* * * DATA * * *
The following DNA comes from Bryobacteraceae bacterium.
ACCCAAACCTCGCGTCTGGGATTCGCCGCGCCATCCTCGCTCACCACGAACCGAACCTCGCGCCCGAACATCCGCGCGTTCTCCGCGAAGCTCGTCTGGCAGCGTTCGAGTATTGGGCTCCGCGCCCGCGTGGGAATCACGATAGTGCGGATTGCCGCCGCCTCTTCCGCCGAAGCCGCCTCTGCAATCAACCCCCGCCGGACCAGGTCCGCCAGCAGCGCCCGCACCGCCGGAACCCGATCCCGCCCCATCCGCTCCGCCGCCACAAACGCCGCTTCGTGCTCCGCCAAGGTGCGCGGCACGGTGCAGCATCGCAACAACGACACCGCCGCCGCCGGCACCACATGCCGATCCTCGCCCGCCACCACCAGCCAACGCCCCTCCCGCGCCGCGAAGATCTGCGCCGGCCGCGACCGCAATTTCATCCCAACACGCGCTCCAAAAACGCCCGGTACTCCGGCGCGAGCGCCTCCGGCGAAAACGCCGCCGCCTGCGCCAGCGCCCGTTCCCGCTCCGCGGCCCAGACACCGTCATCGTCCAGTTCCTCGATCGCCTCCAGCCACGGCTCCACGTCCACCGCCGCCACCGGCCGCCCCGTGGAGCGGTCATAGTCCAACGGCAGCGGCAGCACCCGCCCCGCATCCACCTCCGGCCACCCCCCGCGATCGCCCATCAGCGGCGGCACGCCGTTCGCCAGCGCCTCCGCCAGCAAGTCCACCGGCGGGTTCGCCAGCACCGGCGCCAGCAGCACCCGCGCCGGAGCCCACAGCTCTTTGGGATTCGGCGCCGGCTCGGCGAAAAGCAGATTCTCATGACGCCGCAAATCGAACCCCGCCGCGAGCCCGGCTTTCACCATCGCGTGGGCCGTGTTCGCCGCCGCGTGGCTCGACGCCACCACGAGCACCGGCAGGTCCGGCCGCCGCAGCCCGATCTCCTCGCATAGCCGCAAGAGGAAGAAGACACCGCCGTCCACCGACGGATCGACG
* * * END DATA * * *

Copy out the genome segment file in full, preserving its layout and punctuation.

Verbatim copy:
The following DNA comes from Bryobacteraceae bacterium.
ACCCAAACCTCGCGTCTGGGATTCGCCGCGCCATCCTCGCTCACCACGAACCGAACCTCGCGCCCGAACATCCGCGCGTTCTCCGCGAAGCTCGTCTGGCAGCGTTCGAGTATTGGGCTCCGCGCCCGCGTGGGAATCACGATAGTGCGGATTGCCGCCGCCTCTTCCGCCGAAGCCGCCTCTGCAATCAACCCCCGCCGGACCAGGTCCGCCAGCAGCGCCCGCACCGCCGGAACCCGATCCCGCCCCATCCGCTCCGCCGCCACAAACGCCGCTTCGTGCTCCGCCAAGGTGCGCGGCACGGTGCAGCATCGCAACAACGACACCGCCGCCGCCGGCACCACATGCCGATCCTCGCCCGCCACCACCAGCCAACGCCCCTCCCGCGCCGCGAAGATCTGCGCCGGCCGCGACCGCAATTTCATCCCAACACGCGCTCCAAAAACGCCCGGTACTCCGGCGCGAGCGCCTCCGGCGAAAACGCCGCCGCCTGCGCCAGCGCCCGTTCCCGCTCCGCGGCCCAGACACCGTCATCGTCCAGTTCCTCGATCGCCTCCAGCCACGGCTCCACGTCCACCGCCGCCACCGGCCGCCCCGTGGAGCGGTCATAGTCCAACGGCAGCGGCAGCACCCGCCCCGCATCCACCTCCGGCCACCCCCCGCGATCGCCCATCAGCGGCGGCACGCCGTTCGCCAGCGCCTCCGCCAGCAAGTCCACCGGCGGGTTCGCCAGCACCGGCGCCAGCAGCACCCGCGCCGGAGCCCACAGCTCTTTGGGATTCGGCGCCGGCTCGGCGAAAAGCAGATTCTCATGACGCCGCAAATCGAACCCCGCCGCGAGCCCGGCTTTCACCATCGCGTGGGCCGTGTTCGCCGCCGCGTGGCTCGACGCCACCACGAGCACCGGCAGGTCCGGCCGCCGCAGCCCGATCTCCTCGCATAGCCGCAAGAGGAAGAAGACACCGCCGTCCACCGACGGATCGACG